2. Make them wait for some shit.

I call this phenom “Fast Food Mentality,” and it applies even if you don’t frequent the golden arches. There are pancakes you can PUT IN THE MICROWAVE. Like you can have breakfast in 30 seconds. Guess what happens when you give your kids breakfast in 30 seconds? They ALWAYS WANT FOOD IN 30 SECONDS. If you don’t believe me, go ahead and get those microwave pancakes, but don’t say I didn’t warn you. 

Once they’ve realized they don’t have to wait for food, they then develop the belief that they should wait for nothing. 

Amazon has SAME DAY DELIVERY now. You can order some obscure shit you can’t get anywhere locally at noon and have it in your hand by 6 PM. And hey, I love Amazon. I’m not above the compulsion. I’m buying my UPS man a back brace and a bottle of Advil for Christmas, and pairing them with cookies and a Rockstar — he needs all the energy he can get.

What is even happening?

Make them wait. Even if they don’t have to. 

3. For every thing you buy them (even if they earn it), make them give a thing away.

They don’t need 17 dolls. They don’t need 17 of anything, except books and probably socks. Have them choose the thing they are going to give away and talk about how lucky they are to have so many things that they can give things away. 

Take it a step further and have them take the thing to the place or person they are donating it to.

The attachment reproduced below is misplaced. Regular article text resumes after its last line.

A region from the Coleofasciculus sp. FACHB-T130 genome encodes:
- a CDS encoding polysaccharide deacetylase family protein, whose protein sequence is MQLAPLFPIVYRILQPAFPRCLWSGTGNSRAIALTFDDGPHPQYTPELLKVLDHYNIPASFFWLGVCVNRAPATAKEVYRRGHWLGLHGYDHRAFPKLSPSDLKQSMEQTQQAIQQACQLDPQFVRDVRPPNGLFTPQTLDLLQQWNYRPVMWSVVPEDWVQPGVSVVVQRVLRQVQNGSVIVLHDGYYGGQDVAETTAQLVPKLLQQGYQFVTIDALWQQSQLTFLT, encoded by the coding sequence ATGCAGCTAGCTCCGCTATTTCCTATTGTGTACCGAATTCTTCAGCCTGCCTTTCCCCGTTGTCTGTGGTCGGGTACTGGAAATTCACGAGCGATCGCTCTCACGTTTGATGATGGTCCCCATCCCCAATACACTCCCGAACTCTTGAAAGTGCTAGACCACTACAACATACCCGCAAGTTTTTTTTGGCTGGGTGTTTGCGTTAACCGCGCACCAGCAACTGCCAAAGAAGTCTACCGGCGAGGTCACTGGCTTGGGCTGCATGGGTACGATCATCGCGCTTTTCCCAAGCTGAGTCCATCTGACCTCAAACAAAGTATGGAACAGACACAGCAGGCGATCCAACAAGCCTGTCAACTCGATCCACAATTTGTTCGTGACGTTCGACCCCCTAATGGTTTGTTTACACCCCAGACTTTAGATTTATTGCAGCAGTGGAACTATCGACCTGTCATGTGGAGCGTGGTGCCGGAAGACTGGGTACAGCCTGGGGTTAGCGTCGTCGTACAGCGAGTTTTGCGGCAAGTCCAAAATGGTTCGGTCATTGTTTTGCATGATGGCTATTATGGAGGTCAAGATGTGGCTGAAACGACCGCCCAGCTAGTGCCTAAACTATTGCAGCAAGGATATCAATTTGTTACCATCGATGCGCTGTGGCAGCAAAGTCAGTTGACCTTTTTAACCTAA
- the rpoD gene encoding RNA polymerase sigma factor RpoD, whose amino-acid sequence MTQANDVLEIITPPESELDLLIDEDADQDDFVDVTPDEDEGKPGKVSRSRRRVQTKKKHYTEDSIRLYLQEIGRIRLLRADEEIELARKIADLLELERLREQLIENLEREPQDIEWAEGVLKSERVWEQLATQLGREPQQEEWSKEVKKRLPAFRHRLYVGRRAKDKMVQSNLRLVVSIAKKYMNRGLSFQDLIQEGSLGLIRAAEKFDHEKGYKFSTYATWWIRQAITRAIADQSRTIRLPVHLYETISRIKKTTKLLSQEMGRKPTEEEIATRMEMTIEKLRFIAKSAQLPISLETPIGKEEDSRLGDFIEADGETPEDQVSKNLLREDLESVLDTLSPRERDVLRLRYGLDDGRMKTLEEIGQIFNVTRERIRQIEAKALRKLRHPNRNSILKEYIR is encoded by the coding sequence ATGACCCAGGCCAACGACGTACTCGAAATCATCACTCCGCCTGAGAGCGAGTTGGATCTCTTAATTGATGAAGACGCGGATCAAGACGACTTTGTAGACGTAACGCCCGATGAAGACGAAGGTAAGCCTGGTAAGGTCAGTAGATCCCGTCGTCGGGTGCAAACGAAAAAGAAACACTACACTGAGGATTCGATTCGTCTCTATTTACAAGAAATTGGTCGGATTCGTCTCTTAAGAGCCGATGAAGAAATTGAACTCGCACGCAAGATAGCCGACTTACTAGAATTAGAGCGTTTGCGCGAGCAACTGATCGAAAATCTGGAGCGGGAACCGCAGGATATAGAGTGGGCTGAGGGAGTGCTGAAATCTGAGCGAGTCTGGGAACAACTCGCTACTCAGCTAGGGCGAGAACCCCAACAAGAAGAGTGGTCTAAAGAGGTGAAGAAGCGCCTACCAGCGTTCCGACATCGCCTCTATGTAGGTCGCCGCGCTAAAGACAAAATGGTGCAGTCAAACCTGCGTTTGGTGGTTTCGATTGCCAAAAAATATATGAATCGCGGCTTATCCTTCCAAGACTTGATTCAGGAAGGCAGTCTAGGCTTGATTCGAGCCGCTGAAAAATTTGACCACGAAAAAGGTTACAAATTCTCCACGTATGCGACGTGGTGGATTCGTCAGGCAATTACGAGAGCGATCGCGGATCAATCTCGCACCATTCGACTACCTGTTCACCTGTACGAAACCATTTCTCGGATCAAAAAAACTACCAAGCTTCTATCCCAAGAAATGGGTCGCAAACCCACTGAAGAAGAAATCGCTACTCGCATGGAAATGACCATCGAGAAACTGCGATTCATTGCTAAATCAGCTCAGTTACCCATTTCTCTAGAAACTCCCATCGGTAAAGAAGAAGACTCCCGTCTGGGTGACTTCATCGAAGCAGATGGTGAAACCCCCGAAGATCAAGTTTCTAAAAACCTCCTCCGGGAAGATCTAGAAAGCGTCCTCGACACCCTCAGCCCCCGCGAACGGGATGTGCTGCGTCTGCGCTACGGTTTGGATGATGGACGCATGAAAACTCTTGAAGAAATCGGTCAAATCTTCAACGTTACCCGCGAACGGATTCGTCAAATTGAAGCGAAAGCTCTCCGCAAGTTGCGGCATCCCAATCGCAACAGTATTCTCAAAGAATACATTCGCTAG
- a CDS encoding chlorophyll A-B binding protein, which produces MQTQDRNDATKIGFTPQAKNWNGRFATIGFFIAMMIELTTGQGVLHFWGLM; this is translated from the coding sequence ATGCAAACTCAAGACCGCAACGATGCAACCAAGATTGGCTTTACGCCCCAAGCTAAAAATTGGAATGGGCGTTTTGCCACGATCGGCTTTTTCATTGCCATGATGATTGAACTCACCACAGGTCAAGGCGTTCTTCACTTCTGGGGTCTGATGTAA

4. Stop buying them so much shit you guys.

The world (or at least Walmart) would have you believe the kids need every flashing, singing, pooping, crying toy there is. They don’t. Seriously. Guess what happens when they have all those things? They don’t even remember the things they have.

I know this because I just bought my fourth pair of black leggings. I’m not immune.

5. Talk about where the stuff that you are buying them is made. 

Because guess what, it’s probably not America. The fact that it’s not America is okay, but the fact that it might be made by kids your kid's age is not okay. And no, they aren’t too young to hear or see that. They are not too young to know that people are suffering in other places — and often suffering to make the shit that we ordered at noon to have by 6 PM.  

They are never too young to understand just how much stuff they have, and how little stuff other people have. 

6. Volunteer.

This is a gimme, but don’t forget it. It’s easy to get busy and do nothing. And maybe you really don’t have time to do anything. But if you’re shopping, you can shop for another child or family. You can buy blankets. You can find a soup kitchen that needs helpers. You can give a buck to a homeless person (and not try to figure out what they are going to buy with it, but just do it because you’re a nice person, even if they buy vodka with it).

And you can talk to your kids about why you are doing those things. 

And hopefully, they will internalize all that and not grow up to be pricks.